PCs with lower Eigenvalues are not considered since they explain less variance than the original data. From the PCA we yield the factor loading matrix that describes the influence of PCs on the particular feature components and vice versa. The factor loading matrix has the PCs in its columns (ordered by descending Eigenvalues) and the features form the rows of the matrix. Each entry (factor loading) represents the influence of a feature on a PC. The factor loadings are in the interval [-1, 1]. A high absolute factor loading indicates a high degree of correlation between a feature and a PC. Features that load the same PCs are correlated. A Varimax rotation simplifies the interpretation of factor loadings by maximizing their variances.

We investigate the expressiveness of the features using entropy. Furthermore, we derive a novel measure for expressiveness based on the factor loading matrix, as described in the following section.

3.1 A novel measure for expressiveness of features

In order to quantify the information contained in a feature we sum the absolute factor loadings weighted by the corresponding percentage of explained overall variance. The result is normalized by the sum of variances of all PCs. We call this measure Weighted Average LoaDing Indicator (WALDI). It is computed as defined in Equation 1.


Where fj is the j-th feature from a set of F features and the ci are the C principal components. The variance of the i-th PC is denoted by σ2(ci). The factor loading matrix L is a RCxF matrix with C columns and F rows.

The WALDI of a feature is a measure of its information content in terms of orthogonal variances in the data. This value is proportional to the expressiveness of a feature. However, it does not contain information about redundancies among different features. This information can be derived from the factor loading matrix.

We build a graph based on the WALDI (see Figure 1). Peaks in the WALDI graph indicate high expressiveness, which may have two reasons: either the corresponding feature loads a large number of less important PCs or it highly loads the few most important PCs.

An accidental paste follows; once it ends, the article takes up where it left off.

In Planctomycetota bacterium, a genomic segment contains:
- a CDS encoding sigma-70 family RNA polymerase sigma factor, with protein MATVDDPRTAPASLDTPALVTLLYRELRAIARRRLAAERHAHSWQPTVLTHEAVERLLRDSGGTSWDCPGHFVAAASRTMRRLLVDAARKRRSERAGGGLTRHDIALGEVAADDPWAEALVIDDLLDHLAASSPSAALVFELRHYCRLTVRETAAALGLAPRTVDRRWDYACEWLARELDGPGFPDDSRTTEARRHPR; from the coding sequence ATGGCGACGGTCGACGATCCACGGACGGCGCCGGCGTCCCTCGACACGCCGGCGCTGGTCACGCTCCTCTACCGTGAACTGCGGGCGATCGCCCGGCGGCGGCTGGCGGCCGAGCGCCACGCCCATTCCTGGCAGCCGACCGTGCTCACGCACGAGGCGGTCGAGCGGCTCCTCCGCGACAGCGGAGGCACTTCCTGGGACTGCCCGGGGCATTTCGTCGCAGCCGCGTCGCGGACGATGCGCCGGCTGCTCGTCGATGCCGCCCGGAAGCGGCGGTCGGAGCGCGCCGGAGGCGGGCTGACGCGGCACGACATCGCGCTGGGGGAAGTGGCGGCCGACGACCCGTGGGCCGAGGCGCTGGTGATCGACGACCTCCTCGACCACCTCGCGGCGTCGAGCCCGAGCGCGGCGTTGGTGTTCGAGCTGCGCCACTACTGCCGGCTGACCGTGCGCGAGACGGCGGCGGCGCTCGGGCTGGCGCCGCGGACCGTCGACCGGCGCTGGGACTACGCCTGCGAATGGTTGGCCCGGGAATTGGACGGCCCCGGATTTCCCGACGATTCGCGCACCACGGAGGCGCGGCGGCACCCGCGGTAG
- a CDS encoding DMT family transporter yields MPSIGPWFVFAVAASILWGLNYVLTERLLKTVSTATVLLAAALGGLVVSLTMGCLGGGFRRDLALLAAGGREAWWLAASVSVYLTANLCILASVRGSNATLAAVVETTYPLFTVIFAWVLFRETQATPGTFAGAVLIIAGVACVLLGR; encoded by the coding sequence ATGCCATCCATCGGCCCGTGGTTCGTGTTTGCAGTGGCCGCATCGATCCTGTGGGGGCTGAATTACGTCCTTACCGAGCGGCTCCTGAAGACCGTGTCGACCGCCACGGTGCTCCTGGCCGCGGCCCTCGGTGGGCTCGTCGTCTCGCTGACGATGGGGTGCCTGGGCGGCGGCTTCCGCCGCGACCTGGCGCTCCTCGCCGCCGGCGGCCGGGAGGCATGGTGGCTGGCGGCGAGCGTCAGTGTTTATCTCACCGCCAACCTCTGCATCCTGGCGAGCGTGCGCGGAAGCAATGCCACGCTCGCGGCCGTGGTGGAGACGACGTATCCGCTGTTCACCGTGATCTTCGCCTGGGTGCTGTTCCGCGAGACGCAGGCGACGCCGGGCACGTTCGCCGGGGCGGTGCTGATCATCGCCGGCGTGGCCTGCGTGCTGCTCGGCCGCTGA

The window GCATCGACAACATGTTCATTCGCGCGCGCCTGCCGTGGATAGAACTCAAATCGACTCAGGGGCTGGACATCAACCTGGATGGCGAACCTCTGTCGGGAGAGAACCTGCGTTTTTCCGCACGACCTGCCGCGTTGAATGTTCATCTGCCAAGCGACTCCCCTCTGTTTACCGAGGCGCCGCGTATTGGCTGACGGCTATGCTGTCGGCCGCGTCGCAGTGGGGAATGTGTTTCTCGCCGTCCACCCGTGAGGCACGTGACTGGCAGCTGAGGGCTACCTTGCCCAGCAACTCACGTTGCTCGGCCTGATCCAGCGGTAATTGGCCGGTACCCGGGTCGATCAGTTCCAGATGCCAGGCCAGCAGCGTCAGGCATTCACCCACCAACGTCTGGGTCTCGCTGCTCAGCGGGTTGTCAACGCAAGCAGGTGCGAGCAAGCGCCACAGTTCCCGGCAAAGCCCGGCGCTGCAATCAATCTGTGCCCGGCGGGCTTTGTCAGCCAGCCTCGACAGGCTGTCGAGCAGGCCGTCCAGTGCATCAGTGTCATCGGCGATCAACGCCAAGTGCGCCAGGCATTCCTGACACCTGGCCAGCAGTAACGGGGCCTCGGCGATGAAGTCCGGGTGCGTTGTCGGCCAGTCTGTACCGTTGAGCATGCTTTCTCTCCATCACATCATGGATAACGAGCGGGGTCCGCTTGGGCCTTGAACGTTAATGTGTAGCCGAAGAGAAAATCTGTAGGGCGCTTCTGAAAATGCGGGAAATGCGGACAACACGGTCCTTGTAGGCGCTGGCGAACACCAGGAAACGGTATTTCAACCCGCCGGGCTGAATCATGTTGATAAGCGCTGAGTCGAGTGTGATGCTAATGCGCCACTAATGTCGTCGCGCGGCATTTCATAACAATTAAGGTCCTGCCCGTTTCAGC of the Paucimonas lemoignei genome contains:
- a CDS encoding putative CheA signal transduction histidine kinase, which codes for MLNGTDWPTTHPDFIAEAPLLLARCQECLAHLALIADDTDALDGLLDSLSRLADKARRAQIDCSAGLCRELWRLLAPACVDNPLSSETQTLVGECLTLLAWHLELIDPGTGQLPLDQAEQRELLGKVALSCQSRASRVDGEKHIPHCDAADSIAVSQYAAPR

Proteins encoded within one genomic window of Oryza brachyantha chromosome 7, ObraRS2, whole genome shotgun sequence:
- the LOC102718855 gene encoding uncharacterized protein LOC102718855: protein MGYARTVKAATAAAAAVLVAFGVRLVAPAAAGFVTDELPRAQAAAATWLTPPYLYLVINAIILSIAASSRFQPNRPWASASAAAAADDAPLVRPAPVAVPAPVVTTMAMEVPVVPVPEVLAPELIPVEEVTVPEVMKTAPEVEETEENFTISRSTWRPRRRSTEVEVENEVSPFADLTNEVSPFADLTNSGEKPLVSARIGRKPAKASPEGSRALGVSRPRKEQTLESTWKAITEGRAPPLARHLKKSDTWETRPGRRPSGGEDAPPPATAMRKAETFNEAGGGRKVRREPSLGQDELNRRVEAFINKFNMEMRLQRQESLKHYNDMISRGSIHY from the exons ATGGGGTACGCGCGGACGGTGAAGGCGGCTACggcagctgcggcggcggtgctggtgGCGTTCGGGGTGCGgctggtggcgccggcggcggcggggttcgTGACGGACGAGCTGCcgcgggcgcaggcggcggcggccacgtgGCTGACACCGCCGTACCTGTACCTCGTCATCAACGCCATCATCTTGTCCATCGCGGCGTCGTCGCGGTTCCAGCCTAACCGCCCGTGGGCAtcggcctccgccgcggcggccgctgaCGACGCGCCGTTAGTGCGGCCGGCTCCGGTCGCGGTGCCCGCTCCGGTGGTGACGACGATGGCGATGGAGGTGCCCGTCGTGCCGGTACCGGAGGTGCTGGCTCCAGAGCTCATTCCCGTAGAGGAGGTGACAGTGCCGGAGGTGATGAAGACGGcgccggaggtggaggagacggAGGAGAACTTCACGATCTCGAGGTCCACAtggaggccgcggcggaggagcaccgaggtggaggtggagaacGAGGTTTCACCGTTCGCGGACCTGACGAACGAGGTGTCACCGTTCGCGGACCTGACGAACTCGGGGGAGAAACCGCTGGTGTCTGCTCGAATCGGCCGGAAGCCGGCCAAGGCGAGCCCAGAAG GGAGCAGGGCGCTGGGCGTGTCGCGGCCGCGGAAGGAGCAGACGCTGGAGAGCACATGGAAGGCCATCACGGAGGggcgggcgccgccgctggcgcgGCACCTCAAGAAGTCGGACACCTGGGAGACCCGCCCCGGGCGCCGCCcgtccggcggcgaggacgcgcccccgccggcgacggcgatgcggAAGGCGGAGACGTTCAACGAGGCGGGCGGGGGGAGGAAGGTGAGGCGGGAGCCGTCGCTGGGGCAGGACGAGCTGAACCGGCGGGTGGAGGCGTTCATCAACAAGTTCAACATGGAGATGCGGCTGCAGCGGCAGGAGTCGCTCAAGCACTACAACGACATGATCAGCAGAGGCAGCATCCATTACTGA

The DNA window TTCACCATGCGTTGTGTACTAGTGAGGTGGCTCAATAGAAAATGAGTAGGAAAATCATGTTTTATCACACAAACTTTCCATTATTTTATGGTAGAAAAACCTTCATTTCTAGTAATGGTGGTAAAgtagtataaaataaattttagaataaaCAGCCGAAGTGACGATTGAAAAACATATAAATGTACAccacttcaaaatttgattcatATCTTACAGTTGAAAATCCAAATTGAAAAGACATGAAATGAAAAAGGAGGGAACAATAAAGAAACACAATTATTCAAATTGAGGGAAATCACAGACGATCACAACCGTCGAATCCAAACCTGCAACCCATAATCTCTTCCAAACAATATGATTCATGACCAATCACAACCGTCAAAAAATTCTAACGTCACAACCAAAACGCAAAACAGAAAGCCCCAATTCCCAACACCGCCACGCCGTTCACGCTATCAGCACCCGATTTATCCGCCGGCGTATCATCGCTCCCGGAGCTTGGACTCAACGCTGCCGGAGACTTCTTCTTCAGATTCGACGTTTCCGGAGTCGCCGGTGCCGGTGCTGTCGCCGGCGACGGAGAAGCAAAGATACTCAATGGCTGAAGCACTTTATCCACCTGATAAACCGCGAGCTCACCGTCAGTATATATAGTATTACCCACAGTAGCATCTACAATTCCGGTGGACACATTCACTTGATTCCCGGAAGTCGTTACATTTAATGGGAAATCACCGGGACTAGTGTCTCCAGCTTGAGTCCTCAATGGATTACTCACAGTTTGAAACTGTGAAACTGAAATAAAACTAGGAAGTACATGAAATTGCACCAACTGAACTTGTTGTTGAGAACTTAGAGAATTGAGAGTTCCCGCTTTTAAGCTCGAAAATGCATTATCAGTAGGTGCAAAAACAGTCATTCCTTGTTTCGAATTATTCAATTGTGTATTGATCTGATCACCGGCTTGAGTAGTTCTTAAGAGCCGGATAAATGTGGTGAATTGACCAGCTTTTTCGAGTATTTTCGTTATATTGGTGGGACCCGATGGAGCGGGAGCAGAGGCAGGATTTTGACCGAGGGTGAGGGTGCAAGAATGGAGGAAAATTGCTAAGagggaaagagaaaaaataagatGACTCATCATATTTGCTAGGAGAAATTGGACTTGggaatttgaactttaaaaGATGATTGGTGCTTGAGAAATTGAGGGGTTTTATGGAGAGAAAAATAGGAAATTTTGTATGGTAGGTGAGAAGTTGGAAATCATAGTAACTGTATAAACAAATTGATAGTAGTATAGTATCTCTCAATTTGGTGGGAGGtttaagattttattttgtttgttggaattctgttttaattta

Additionally, we compare WALDI with the information entropy, introduced by Shannon and Weaver [Shannon, 49]. We determine the entropy as defined in Equation 2.


We consider features as random variables and quantize the observed values of the features into n=256 bins. Then we compute the probability p(i) of the i-th bin for a feature f. For n=256 the unit of entropy is bit per byte. The entropy is a measure for the information content of a variable. The uncertainty of a random variable is proportional to its entropy. A powerful feature should have high entropy. We discuss the entropy of MPEG-7 features in Section 5.1.

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4 Experiments

The investigations in this paper employ a database containing of 940 sound samples from 9 classes of environmental sounds. The sounds can be categorized into noise-like and tonal sounds. This distinction is of interest since several MPEG - 7 descriptors model these properties. Table 1 summarizes the 9 different classes, the respective number of sound samples and predominant sound characteristics.

    Class name

# of samples

Sound characteristics




























Table 1: The class names, the respective number of samples and the sound characteristics

The audio data in the experiments are sampled at 11025 Hz and quantized to 8 bits. MPEG-7 descriptors are computed with the LLD extractor provided by the TU Berlin [TUBerlin, 06]. The investigations include 12 previously analyzed audio descriptors from different application domains listed in Table 2 [Mitrovic, 06]. The MPEG-7 descriptors are summarized in Table 3.